Jim Hamre and Zack Willhoite were friends and fellow train enthusiasts who were among a core group of volunteers who pushed for improvements on the Seattle-to-Portland Amtrak route. On Monday, their efforts came to fruition, and they were thrilled to be among the passengers on the inaugural run of the new, improved route.
After leaving Tacoma and then passing by the Army’s Joint Base Lewis-McChord in a mostly straightaway run, the lead locomotive and all 12 passenger cars began rocking and groaning as they approached a curve in the tracks near Dupont, Wash.
Then the train went airborne, breaking into two sections and flying off both sides of a trestle over Interstate 5 — then landing amid the rush-hour traffic below.
The Amtrak Cascades, capable of seating 250, carried 80-some passengers and a crew of five, the rail service said. More than 70 of the injured were taken to hospitals. Officials said it was something of a miracle that no one in the traffic below was killed by the falling 65-ton train cars and 150-ton locomotive.
But Hamre, 61, and Willhoite, 35, were among three people who died when the train hit the roadway, turning compartments into twisted metal and blanketing victims with broken glass.
Hamre and Willhoite were members of a train fan group, All Aboard Washington. Hamre was the association’s vice president and newsletter editor, and Willhoite was director of information technology.
Hamre’s niece, Rachel Topper, confirmed her uncle’s death Tuesday, but had no further comment. In an earlier Facebook post, she said the family was heartbroken. Hamre, who lived with his mother in nearby Puyallup, Wash., was a civil engineer before he retired from the Washington Transportation Department.
Willhoite’s death was announced Monday by his wife, Taylor, in a Facebook post from family friend Kevin Cartwright.
“Zack supported the preservation of 374 [a historic bus project] and his transit archives and documentation of Tacoma Transit and Pierce County Transit vehicles is probably more extensive than anyone in the Pacific Northwest region,” the post said. “Zack’s friend Jim Hamre also died alongside him in the incident.”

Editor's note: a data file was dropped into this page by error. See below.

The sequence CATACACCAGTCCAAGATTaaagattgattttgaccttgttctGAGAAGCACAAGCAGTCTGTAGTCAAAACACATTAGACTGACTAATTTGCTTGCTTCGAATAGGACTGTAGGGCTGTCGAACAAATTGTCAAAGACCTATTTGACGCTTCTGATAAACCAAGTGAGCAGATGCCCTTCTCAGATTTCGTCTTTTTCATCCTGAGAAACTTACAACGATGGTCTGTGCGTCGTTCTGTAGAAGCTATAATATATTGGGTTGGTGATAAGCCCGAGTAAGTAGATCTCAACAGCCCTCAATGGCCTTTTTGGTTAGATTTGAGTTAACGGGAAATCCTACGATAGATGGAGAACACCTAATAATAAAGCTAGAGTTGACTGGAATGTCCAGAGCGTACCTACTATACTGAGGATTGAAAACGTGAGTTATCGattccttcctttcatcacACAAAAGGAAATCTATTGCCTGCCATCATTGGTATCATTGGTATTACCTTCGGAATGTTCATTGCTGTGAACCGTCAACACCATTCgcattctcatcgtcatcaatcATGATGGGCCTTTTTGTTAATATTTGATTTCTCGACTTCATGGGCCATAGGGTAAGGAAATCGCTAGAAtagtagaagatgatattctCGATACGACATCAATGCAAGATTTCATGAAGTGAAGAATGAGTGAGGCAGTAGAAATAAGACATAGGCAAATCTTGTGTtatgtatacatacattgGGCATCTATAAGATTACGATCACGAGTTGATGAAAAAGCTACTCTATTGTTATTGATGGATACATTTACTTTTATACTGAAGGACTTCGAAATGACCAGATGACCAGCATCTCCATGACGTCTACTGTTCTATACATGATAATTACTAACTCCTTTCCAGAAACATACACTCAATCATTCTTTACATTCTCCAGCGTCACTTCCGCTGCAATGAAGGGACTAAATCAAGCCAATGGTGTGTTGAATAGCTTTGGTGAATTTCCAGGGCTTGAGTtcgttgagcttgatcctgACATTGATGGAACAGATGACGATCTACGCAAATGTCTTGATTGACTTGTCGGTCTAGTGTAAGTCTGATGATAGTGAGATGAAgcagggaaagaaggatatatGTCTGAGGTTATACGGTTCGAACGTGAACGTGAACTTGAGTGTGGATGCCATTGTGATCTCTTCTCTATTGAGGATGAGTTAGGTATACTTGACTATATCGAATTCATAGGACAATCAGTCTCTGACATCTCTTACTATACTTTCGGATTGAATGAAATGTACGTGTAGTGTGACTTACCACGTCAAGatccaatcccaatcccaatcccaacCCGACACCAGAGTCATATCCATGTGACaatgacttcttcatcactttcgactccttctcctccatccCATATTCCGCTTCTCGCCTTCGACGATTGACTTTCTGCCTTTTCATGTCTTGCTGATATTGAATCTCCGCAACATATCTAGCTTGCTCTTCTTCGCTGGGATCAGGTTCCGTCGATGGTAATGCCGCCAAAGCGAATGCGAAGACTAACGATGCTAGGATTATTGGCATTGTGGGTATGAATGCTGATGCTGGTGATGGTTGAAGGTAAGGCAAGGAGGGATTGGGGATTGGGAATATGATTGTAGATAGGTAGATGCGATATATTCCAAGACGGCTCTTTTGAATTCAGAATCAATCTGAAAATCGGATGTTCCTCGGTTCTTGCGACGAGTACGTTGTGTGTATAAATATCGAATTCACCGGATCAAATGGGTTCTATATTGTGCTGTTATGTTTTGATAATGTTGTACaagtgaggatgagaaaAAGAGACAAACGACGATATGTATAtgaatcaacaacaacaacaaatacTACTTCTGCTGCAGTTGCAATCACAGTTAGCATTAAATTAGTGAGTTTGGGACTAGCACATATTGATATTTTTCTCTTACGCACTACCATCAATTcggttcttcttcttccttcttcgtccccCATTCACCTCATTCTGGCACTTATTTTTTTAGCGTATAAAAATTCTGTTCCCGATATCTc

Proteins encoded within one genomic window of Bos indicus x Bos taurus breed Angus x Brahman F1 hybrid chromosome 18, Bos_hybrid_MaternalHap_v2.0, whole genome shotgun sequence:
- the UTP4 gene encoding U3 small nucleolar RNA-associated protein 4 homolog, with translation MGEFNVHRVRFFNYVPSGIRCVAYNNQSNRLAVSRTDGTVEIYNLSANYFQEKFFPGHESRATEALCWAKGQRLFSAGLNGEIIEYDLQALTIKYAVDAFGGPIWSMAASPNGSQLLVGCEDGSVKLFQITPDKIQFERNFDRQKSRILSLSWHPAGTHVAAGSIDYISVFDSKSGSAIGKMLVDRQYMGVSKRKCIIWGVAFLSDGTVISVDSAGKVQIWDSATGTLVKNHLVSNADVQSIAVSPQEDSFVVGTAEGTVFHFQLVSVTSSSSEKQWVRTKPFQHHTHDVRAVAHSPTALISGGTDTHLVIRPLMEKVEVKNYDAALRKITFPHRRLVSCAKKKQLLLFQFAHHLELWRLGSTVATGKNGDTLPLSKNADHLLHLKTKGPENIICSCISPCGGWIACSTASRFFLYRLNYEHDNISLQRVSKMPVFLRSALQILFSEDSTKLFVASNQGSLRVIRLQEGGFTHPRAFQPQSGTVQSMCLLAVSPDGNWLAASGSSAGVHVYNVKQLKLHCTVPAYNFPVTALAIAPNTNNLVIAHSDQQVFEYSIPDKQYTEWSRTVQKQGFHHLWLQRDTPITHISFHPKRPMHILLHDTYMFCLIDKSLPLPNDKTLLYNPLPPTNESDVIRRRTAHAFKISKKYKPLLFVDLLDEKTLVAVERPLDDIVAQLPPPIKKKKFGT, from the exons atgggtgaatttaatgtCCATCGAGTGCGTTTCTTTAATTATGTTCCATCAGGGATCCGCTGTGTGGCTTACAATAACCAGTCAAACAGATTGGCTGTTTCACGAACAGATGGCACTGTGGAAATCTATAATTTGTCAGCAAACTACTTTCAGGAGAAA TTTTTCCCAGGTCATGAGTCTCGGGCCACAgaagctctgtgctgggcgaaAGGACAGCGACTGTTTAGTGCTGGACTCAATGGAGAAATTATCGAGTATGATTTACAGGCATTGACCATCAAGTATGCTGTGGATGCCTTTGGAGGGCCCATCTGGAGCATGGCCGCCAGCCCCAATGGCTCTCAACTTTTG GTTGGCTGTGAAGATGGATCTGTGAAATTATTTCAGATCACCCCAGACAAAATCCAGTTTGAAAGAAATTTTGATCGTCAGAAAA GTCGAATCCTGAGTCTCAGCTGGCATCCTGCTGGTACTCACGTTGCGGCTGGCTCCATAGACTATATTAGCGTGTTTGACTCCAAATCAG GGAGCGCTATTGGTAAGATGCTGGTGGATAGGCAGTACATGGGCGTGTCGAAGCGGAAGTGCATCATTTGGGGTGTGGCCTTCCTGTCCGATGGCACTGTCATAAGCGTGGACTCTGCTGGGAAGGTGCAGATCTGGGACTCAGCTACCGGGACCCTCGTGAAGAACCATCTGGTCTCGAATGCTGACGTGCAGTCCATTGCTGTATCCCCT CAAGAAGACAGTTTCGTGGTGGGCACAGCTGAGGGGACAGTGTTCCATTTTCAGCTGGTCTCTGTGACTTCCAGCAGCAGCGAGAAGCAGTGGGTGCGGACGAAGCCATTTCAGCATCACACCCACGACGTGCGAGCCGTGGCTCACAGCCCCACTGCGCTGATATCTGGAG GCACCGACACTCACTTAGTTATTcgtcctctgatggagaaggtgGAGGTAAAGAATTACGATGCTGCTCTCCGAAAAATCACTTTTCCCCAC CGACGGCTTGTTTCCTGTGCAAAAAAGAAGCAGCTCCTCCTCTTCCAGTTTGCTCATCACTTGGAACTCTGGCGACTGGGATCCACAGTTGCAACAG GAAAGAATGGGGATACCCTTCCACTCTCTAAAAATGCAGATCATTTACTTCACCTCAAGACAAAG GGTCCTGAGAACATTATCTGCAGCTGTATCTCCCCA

In addition to his railroad hobby, Willhoite had worked for Pierce Transit in Tacoma since 2008. The transit service issued a statement, saying it “was deeply saddened” by Willhoite’s death. “He has always been deeply appreciated and admired by his colleagues, and played an important role at our agency. He will be sincerely missed.”
A friend of the men, Mark Foutch, called their deaths tragic. “All the miles and trains ridden — and to be killed so close to home on a train they helped establish,” he said on Facebook. Two mainstays of our board at All Aboard Washington, gone. Words are inadequate.”
“As we all knew they would be,” wrote another friend, Carl Fowler, also on Facebook, “Jim and his great friend Zach Wilhoite were on Amtrak Train 501 on the first run over the new route and they were, unbelievably, two of the three killed in the horrible derailment of that train.
“I can’t even begin to express my grief! Zach was the kindest, smartest, most decent guy, and even more an extraordinarily insightful friend. Jim Hamre was quite simply the brother I never had, my best friend and a far better person than me.”
Willhoite and Hamre both filled their Facebook pages with photos of trains and buses. Fowler said the two transit fans were born to be friends. “They were soul mates,” he added.
“They went with me on tours I led to Europe and the world. We ate pizza together, laughed together, saw glorious scenery and wonderful places. … I’m going to have to be unusually quiet for me to take this in, but, oh God, what a bloody waste. Three fatalities too many and all of us knew two of them and they were so fine.”